Former Google research scientist Jack Poulson went as far as writing to the Senate Committee on Commerce, Science, and Transportation this week to say that the company’s work with China directly contradicts its own ethical statement.

The China syndrome

With a population of 1.4 billion people, a policy of huge national investment in technologies such as AI, robotics, autonomous vehicles, and 5G, and little in the way of data protection regulations, China holds out enormous potential for technology partnership – potential that US companies have long been exploiting.

After all, China and its allies manufacture goods for countless American enterprises, including much of the technology sector.

But it also presents an ethical minefield for Western CEOs, given its state internet censorship and, from 2020, a compulsory social ratings and citizen surveillance system, which – as a matter of stated policy – seeks to punish non-conformity.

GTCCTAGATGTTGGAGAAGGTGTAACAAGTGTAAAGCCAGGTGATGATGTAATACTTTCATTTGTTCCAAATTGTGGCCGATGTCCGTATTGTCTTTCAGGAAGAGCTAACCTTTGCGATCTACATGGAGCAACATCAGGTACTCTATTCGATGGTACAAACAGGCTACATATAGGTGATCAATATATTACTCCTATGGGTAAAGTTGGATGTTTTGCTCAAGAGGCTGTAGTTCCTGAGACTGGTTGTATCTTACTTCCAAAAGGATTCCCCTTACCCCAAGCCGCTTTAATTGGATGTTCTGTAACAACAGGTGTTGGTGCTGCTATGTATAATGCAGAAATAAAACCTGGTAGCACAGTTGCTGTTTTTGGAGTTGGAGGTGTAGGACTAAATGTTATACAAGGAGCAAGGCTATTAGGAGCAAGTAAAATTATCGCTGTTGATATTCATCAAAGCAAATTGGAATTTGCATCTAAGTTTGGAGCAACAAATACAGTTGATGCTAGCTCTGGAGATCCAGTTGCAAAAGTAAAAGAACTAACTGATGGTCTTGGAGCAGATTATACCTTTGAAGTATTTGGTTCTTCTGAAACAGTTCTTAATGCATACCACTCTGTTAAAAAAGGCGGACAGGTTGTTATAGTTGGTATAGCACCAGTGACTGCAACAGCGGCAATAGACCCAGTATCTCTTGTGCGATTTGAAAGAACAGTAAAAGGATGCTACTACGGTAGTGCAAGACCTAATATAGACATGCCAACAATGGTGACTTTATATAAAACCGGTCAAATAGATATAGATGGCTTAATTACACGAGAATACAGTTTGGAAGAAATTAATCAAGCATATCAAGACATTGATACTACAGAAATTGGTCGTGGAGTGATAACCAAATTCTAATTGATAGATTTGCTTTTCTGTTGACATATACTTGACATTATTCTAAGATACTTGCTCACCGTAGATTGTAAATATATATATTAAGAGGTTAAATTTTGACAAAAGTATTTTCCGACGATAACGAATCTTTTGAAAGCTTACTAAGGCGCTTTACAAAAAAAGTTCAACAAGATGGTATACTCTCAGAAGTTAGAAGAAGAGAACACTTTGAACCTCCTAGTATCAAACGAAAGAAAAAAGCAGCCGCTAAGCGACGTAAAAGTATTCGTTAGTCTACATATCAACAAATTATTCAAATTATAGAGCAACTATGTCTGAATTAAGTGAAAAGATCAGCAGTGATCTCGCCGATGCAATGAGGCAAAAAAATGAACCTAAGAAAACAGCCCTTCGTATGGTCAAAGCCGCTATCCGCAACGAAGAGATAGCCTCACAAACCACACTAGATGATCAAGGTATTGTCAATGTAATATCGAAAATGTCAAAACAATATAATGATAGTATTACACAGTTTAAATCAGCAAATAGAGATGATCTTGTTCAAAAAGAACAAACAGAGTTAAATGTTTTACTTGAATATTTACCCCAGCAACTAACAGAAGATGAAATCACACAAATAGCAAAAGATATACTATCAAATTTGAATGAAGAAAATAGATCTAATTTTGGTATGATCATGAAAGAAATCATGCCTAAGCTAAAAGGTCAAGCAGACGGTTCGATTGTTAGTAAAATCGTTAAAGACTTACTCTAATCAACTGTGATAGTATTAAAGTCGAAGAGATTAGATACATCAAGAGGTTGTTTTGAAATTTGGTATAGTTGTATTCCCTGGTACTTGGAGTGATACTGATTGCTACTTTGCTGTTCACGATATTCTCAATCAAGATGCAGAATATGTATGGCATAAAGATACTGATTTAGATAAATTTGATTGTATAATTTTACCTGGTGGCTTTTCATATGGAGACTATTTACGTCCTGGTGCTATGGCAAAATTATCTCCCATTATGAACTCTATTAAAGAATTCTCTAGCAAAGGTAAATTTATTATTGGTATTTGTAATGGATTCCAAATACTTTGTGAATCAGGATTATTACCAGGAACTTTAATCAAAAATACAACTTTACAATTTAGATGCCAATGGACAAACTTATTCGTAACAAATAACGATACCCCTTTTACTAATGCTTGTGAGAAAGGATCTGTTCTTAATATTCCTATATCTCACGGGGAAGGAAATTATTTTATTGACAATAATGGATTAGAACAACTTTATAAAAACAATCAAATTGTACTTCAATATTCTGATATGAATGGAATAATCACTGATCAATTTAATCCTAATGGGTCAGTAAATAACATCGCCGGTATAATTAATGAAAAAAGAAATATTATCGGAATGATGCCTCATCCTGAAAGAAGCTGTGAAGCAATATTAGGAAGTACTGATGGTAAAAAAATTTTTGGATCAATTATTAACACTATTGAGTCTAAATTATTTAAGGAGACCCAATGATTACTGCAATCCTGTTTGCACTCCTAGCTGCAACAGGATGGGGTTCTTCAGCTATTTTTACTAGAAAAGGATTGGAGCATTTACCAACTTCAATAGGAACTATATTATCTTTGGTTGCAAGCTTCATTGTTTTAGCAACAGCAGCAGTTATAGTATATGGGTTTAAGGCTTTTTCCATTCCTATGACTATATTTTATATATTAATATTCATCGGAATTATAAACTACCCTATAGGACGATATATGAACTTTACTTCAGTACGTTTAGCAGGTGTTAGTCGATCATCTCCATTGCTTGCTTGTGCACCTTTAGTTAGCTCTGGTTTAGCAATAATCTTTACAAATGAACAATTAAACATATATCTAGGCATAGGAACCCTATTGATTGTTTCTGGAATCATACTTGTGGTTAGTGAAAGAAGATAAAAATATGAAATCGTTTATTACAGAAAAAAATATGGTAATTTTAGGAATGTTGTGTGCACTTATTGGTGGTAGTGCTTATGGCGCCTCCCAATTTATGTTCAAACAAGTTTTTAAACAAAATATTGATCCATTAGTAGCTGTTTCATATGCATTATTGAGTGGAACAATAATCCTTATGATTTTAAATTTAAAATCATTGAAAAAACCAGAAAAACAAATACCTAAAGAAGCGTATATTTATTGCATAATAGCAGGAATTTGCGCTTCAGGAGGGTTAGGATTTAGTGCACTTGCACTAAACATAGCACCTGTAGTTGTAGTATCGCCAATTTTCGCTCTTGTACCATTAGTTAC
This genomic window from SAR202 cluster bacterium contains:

As the trade war rages between the US and China, drawing in both countries’ allies, investigations of US companies’ affiliations with China have taken on an almost McCarthyite tone.

Political footballs

In the wake of the Cambridge Analytica scandal in the Spring, which – along with breaching Facebook data – exposed a complex campaign network funded by Republican backers, the technology sector has itself become a political minefield.

Republican politicians maintain that Google, Facebook, Twitter, and others, are effectively censoring conservative content in favour of a more socially liberal agenda.

Earlier this month, Twitter CEO Jack Dorsey and Facebook COO Sheryl Sandberg were among those finding their platforms picked apart in the glare of contemporary US politics. However, Google’s Pichai was criticised for not appearing before the Senate to answer questions about foreign interference in elections, along with other hearings on alleged bias and ‘fake news’.